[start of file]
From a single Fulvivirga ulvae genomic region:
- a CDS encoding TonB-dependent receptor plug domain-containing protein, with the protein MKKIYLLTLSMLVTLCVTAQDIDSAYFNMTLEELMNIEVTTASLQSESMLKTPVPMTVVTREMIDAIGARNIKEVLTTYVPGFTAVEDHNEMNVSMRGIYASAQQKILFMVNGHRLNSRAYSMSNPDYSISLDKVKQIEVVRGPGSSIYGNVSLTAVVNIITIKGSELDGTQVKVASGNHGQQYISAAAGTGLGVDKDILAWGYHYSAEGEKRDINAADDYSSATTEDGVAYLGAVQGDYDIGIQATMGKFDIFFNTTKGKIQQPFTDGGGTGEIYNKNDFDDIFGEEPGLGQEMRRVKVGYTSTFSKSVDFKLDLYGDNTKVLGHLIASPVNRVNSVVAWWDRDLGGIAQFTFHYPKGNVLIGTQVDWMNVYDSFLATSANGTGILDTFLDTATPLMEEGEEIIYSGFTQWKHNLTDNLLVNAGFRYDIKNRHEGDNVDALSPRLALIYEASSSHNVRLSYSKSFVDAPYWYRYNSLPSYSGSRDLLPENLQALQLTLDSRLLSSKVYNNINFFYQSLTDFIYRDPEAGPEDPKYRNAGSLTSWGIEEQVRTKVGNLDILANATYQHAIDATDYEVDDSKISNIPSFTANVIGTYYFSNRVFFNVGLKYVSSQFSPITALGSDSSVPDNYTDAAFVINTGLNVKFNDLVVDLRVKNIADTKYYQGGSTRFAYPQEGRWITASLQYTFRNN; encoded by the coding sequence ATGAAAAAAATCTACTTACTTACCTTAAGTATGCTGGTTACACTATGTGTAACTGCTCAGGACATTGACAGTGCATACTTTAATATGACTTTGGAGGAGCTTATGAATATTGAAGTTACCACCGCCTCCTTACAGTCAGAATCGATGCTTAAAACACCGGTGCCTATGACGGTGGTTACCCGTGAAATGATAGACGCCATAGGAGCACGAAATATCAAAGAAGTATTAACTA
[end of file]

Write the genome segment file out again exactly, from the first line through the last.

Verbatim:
From a single Fulvivirga ulvae genomic region:
- a CDS encoding TonB-dependent receptor plug domain-containing protein, with the protein MKKIYLLTLSMLVTLCVTAQDIDSAYFNMTLEELMNIEVTTASLQSESMLKTPVPMTVVTREMIDAIGARNIKEVLTTYVPGFTAVEDHNEMNVSMRGIYASAQQKILFMVNGHRLNSRAYSMSNPDYSISLDKVKQIEVVRGPGSSIYGNVSLTAVVNIITIKGSELDGTQVKVASGNHGQQYISAAAGTGLGVDKDILAWGYHYSAEGEKRDINAADDYSSATTEDGVAYLGAVQGDYDIGIQATMGKFDIFFNTTKGKIQQPFTDGGGTGEIYNKNDFDDIFGEEPGLGQEMRRVKVGYTSTFSKSVDFKLDLYGDNTKVLGHLIASPVNRVNSVVAWWDRDLGGIAQFTFHYPKGNVLIGTQVDWMNVYDSFLATSANGTGILDTFLDTATPLMEEGEEIIYSGFTQWKHNLTDNLLVNAGFRYDIKNRHEGDNVDALSPRLALIYEASSSHNVRLSYSKSFVDAPYWYRYNSLPSYSGSRDLLPENLQALQLTLDSRLLSSKVYNNINFFYQSLTDFIYRDPEAGPEDPKYRNAGSLTSWGIEEQVRTKVGNLDILANATYQHAIDATDYEVDDSKISNIPSFTANVIGTYYFSNRVFFNVGLKYVSSQFSPITALGSDSSVPDNYTDAAFVINTGLNVKFNDLVVDLRVKNIADTKYYQGGSTRFAYPQEGRWITASLQYTFRNN; encoded by the coding sequence ATGAAAAAAATCTACTTACTTACCTTAAGTATGCTGGTTACACTATGTGTAACTGCTCAGGACATTGACAGTGCATACTTTAATATGACTTTGGAGGAGCTTATGAATATTGAAGTTACCACCGCCTCCTTACAGTCAGAATCGATGCTTAAAACACCGGTGCCTATGACGGTGGTTACCCGTGAAATGATAGACGCCATAGGAGCACGAAATATCAAAGAAGTATTAACTA